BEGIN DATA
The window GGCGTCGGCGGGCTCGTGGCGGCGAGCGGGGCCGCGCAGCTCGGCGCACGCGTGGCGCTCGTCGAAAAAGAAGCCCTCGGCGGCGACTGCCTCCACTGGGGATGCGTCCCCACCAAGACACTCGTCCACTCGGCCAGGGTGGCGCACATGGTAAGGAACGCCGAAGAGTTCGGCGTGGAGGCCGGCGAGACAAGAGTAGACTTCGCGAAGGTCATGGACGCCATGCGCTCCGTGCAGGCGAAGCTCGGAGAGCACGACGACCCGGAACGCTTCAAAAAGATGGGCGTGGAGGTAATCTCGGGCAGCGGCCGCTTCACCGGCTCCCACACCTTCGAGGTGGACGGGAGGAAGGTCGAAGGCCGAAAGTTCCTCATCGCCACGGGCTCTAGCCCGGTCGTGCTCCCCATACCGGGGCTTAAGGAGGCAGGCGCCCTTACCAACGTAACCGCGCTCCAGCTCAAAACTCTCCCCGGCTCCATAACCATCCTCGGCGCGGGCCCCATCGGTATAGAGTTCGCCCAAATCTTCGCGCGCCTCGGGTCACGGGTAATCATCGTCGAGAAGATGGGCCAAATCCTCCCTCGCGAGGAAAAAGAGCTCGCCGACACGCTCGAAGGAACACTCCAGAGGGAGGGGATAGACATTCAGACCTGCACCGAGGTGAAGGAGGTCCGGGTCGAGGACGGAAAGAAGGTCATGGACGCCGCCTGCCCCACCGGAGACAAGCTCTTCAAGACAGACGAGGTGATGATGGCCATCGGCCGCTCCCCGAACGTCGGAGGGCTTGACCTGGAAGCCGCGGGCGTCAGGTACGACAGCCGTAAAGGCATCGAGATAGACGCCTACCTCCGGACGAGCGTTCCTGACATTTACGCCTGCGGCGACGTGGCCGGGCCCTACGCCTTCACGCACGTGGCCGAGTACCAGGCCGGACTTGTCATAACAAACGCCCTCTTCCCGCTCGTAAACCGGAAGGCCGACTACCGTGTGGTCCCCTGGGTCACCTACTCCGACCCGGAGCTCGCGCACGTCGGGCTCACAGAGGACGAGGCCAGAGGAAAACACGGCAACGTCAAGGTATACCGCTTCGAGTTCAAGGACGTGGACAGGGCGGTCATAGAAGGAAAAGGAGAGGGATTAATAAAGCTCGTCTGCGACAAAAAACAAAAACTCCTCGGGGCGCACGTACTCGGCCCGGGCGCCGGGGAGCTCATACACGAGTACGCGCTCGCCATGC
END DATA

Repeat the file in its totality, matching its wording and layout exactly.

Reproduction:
The window GGCGTCGGCGGGCTCGTGGCGGCGAGCGGGGCCGCGCAGCTCGGCGCACGCGTGGCGCTCGTCGAAAAAGAAGCCCTCGGCGGCGACTGCCTCCACTGGGGATGCGTCCCCACCAAGACACTCGTCCACTCGGCCAGGGTGGCGCACATGGTAAGGAACGCCGAAGAGTTCGGCGTGGAGGCCGGCGAGACAAGAGTAGACTTCGCGAAGGTCATGGACGCCATGCGCTCCGTGCAGGCGAAGCTCGGAGAGCACGACGACCCGGAACGCTTCAAAAAGATGGGCGTGGAGGTAATCTCGGGCAGCGGCCGCTTCACCGGCTCCCACACCTTCGAGGTGGACGGGAGGAAGGTCGAAGGCCGAAAGTTCCTCATCGCCACGGGCTCTAGCCCGGTCGTGCTCCCCATACCGGGGCTTAAGGAGGCAGGCGCCCTTACCAACGTAACCGCGCTCCAGCTCAAAACTCTCCCCGGCTCCATAACCATCCTCGGCGCGGGCCCCATCGGTATAGAGTTCGCCCAAATCTTCGCGCGCCTCGGGTCACGGGTAATCATCGTCGAGAAGATGGGCCAAATCCTCCCTCGCGAGGAAAAAGAGCTCGCCGACACGCTCGAAGGAACACTCCAGAGGGAGGGGATAGACATTCAGACCTGCACCGAGGTGAAGGAGGTCCGGGTCGAGGACGGAAAGAAGGTCATGGACGCCGCCTGCCCCACCGGAGACAAGCTCTTCAAGACAGACGAGGTGATGATGGCCATCGGCCGCTCCCCGAACGTCGGAGGGCTTGACCTGGAAGCCGCGGGCGTCAGGTACGACAGCCGTAAAGGCATCGAGATAGACGCCTACCTCCGGACGAGCGTTCCTGACATTTACGCCTGCGGCGACGTGGCCGGGCCCTACGCCTTCACGCACGTGGCCGAGTACCAGGCCGGACTTGTCATAACAAACGCCCTCTTCCCGCTCGTAAACCGGAAGGCCGACTACCGTGTGGTCCCCTGGGTCACCTACTCCGACCCGGAGCTCGCGCACGTCGGGCTCACAGAGGACGAGGCCAGAGGAAAACACGGCAACGTCAAGGTATACCGCTTCGAGTTCAAGGACGTGGACAGGGCGGTCATAGAAGGAAAAGGAGAGGGATTAATAAAGCTCGTCTGCGACAAAAAACAAAAACTCCTCGGGGCGCACGTACTCGGCCCGGGCGCCGGGGAGCTCATACACGAGTACGCGCTCGCCATGC